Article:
While public education is primarily a state and local responsibility, the federal government provides assistance to state and local education agencies in support of specific federal initiatives and mandates.

 

State - Per-Pupil Spending
 Local FundingStateFederal
2012-20135,777.004,605.00875.00
2013-20145,823.004,634.00784.00
2014-20155,950.004,802.00771.00

Learning Climate

Percent of Students Absent

Percent of Students Absent 2016-2017 School Year:

Daily attendance is critical to success in school. A student is considered chronically absent if he or she misses two or more instructional days per month (18 days, or 10 percent of a 180-day school year) regardless of whether the absences are excused or unexcused. According to the U.S. Department of Education:

  • Children who are chronically absent in preschool, kindergarten, and first grade are much less likely to read on grade level by the third grade.
  • Students who can’t read at grade level by the third grade are four times more likely to drop out of high school.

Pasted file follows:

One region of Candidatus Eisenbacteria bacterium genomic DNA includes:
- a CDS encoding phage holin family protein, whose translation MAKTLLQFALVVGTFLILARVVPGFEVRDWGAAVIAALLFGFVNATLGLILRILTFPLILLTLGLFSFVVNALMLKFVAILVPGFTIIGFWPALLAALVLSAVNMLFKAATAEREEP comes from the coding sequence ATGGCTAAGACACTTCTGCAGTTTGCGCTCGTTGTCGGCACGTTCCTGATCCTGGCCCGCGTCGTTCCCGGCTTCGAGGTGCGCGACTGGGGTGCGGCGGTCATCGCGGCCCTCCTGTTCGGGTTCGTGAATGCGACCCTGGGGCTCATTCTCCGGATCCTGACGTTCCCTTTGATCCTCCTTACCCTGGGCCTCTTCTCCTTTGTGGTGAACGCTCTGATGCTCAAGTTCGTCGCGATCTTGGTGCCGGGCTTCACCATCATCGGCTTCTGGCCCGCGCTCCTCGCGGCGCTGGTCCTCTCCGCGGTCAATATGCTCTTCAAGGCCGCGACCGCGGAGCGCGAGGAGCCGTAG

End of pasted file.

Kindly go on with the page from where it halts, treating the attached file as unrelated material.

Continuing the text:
• By high school, regular attendance is a better dropout indicator than test scores.
  • A student who is chronically absent in any year between the eighth and twelfth grade is seven times more likely to drop out of school.
Absenteeism by Subgroup
2013-20142014-20152015-20162016-2017
Subgroup0%-10%10%-15%15%-20%20+%0%-10%10%-15%15%-20%20+%0%-10%10%-15%15%-20%20+%0%-10%10%-15%15%-20%20+%
All Students6763459700334673232118738541712
Female3211511332150435414643682733
Male35519483681842378185437027149
American Indian0000000000000000
Asian15110160002110018001
Black8731189210122213126622
Hispanic1105131305021322221521630
Native Hawaiian0000000000000000
White4011724402213438625733702998
Two or more races58801605006721068331
Students with Disabilities61411753238822281823
Economically Disadvantaged1711621164173322786522726109
English Learners33410450015710060641
Homeless0000000092110000
LEGEND< = A group below state definition for personally identifiable results
- = No data for group
* = Data not yet available
Unduplicated = Students are able to be in two gap groups

Attendance Rate

Attendance Rate: All Students

The attendance rate equals “average daily attendance” divided by “average daily membership.” Average daily attendance is the aggregate number of days of attendance of all students during a school year divided by the number of days school is in session during the year. Average daily membership is the aggregate number of days of membership of all students during a school year divided by the number of days school is in session during the year.